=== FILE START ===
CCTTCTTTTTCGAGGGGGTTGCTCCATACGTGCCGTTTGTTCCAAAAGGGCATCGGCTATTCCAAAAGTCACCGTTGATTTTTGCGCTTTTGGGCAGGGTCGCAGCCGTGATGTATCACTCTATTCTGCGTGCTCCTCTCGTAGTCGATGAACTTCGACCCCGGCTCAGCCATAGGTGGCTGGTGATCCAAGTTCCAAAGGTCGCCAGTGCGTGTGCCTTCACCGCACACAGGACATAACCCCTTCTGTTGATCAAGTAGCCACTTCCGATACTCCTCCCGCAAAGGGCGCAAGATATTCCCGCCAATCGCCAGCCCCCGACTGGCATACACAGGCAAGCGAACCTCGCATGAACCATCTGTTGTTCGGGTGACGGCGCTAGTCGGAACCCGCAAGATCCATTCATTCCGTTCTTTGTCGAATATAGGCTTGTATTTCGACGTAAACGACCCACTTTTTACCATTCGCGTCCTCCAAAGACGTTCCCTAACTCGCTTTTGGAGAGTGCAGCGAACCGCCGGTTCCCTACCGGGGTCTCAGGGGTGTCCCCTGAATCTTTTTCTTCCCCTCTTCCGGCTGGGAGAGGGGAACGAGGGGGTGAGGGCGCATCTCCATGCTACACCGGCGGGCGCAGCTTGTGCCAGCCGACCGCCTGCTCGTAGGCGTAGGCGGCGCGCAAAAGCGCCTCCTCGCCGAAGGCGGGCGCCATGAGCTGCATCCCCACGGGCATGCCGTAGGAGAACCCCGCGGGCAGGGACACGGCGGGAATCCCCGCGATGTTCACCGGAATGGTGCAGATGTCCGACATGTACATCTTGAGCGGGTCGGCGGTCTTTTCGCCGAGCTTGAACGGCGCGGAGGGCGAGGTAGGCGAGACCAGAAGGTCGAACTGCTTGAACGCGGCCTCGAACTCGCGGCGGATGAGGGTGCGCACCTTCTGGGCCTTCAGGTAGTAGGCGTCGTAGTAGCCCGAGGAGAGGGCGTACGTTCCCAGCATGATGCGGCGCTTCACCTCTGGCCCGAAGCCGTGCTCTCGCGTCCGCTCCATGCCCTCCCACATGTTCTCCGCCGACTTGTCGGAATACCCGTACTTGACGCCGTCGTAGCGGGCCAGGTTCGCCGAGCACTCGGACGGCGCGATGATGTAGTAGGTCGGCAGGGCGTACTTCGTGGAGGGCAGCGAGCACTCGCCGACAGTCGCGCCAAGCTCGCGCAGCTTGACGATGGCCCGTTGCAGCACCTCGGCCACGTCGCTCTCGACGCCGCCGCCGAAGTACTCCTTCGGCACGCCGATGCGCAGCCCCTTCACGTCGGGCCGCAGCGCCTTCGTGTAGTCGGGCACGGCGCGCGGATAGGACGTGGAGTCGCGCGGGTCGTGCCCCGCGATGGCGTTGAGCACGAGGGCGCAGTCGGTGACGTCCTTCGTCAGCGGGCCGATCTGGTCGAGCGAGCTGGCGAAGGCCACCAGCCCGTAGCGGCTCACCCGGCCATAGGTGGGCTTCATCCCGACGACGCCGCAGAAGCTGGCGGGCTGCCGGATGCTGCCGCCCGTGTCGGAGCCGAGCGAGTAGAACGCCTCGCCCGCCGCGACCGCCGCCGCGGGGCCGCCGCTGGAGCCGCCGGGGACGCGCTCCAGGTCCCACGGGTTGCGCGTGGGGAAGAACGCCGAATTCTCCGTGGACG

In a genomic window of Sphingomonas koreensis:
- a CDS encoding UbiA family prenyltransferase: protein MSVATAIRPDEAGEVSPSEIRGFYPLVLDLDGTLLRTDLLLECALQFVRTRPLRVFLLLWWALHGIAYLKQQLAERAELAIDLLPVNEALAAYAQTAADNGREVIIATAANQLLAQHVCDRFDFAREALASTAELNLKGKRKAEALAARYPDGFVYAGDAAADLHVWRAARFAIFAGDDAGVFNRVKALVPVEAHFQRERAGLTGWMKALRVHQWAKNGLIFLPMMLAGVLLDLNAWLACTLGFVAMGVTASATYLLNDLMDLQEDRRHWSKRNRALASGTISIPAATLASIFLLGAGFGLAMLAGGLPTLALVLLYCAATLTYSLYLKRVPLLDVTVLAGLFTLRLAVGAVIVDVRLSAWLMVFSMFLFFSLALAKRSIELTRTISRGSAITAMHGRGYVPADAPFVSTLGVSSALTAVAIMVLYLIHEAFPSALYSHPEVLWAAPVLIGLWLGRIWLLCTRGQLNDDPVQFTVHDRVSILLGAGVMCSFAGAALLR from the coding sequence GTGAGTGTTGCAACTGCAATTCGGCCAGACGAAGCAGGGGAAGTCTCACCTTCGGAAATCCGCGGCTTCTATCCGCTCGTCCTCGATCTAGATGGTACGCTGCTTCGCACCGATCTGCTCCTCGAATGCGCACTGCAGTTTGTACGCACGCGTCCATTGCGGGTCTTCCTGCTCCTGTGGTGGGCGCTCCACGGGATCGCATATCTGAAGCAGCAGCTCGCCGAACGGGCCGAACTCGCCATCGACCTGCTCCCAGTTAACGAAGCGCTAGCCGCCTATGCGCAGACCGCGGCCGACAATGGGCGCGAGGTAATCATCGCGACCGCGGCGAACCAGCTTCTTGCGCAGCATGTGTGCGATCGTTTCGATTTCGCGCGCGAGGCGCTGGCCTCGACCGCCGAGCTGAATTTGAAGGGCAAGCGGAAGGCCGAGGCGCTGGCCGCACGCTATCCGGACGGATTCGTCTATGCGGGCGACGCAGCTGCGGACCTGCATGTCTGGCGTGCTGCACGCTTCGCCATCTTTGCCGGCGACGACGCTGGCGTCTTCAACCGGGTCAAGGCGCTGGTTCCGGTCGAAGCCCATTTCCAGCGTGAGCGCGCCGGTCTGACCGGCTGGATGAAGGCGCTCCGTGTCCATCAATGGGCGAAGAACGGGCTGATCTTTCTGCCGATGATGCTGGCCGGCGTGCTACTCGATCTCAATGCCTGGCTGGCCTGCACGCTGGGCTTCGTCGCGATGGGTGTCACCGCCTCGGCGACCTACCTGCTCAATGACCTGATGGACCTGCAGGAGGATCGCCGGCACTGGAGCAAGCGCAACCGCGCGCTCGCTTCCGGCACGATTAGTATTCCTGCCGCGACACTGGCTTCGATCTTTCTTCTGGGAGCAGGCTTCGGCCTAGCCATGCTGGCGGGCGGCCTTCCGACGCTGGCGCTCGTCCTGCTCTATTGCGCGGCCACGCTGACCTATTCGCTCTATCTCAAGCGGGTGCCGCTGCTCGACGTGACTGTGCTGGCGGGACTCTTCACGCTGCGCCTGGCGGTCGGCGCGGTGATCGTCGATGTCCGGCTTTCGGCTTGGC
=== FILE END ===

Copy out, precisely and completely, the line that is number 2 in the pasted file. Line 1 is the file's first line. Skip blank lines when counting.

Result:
In a genomic window of Sphingomonas koreensis: